Back in Vogue: Rediscovering illustrator Anthony Gilbert
8 September 2015
He may not be a household name, but the distinctive artwork of Anthony Gilbert will have graced almost every home in post-war Britain. From illustrations for leading magazines such as Vogue and Radio Times to logos for ubiquitous brands such as After Eight mints, Gilbert created a formidable body of commercial work as well as a large number of paintings and private commissions. To mark London Fashion Week, the city's Messum's gallery is hosting an exhibition showcasing the reclusive artist's striking female portraits as well as more abstract works. We explore a selection below.
One of the last great designers and illustrators of the golden age of British advertising, Anthony Gilbert worked not only for seminal fashion magazine Vogue but also publications such as House and Garden and Radio Times from the 1940s to the 1970s.
And he created designs for brands including Rowntree’s, Horlicks and Rose’s Lime Juice, the most enduring of which was his rococo clock for After Eight mints, inspired by his own mantel clock and still used by Nestlé today.
Born in 1916, Gilbert trained at Goldsmith's College in London, and in 1943 joined the London office of advertising agency J. Walter Thompson, where he would work for the next 25 years.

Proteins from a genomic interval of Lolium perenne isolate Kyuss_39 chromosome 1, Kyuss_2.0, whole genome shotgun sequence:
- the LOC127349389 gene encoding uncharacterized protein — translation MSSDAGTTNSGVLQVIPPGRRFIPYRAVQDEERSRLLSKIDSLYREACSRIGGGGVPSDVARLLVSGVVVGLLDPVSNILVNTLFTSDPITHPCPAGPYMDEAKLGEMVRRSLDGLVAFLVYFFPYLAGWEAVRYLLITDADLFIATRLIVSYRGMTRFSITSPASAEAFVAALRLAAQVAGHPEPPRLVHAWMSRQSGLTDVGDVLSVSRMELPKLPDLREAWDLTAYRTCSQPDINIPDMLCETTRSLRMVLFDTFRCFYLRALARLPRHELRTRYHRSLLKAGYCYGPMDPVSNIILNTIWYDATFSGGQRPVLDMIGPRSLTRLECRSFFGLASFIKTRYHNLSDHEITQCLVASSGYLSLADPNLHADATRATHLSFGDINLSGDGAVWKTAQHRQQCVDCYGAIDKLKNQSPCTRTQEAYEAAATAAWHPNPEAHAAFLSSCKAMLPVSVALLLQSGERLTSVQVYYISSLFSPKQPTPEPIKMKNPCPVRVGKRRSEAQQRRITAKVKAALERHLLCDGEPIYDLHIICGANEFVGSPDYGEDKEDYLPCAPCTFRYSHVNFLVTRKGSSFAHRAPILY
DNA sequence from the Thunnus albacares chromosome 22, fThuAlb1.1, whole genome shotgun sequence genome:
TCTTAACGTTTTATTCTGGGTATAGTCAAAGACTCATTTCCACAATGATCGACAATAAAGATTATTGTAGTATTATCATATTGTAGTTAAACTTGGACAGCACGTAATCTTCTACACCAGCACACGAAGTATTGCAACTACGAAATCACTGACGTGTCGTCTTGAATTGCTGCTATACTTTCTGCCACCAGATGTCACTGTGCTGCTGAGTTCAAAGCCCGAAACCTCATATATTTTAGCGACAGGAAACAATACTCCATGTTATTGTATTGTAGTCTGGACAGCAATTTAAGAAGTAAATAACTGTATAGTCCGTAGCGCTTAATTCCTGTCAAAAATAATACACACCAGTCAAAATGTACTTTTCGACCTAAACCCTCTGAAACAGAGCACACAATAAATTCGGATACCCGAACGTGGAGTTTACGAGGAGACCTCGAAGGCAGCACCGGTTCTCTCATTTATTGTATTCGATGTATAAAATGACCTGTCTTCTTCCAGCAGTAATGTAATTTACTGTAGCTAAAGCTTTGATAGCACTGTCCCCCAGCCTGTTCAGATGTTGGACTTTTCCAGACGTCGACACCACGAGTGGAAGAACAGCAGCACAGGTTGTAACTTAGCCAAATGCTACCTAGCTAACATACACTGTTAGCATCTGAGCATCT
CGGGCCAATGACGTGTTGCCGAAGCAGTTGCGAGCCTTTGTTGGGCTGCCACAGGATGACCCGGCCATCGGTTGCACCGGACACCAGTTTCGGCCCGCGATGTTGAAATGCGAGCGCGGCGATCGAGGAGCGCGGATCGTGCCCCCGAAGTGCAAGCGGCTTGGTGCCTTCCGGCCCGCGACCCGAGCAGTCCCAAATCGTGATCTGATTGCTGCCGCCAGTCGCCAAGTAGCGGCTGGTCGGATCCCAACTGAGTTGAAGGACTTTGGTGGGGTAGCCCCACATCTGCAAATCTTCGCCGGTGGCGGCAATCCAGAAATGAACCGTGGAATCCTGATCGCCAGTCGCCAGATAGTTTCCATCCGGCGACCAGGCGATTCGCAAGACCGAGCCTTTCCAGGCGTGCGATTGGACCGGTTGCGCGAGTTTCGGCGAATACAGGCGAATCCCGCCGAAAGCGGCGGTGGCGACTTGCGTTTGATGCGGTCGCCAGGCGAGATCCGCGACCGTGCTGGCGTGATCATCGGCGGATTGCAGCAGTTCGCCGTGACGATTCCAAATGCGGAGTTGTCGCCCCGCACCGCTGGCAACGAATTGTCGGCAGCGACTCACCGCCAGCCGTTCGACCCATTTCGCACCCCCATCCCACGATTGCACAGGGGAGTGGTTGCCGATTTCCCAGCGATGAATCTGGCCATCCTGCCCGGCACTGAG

As well as his work for the firm, Gilbert produced his own paintings - many of which are on display at the new exhibition - and took on several independent commissions. In 1948, he designed a poster for London Transport to promote the capital's museums, and he designed murals for the 1951 Festival of Britain.
After leaving the advertising world in 1969, Gilbert might have become a total recluse were it not for the support of his wife, Ann, his lifelong model and muse. He died in 1995.
Painter and designer Willie Landels, who became the first editor of Harpers & Queen, recalled: “Anthony was not easy to know. Always immaculately dressed, the epitome of an English gentleman, he was also shy and reserved and not easily taken in conversation. But his work held so much appeal.”
The Anthony Gilbert exhibition runs from 14-25 September 2015 at Messum’s, Cork Street, London. See www.messums.com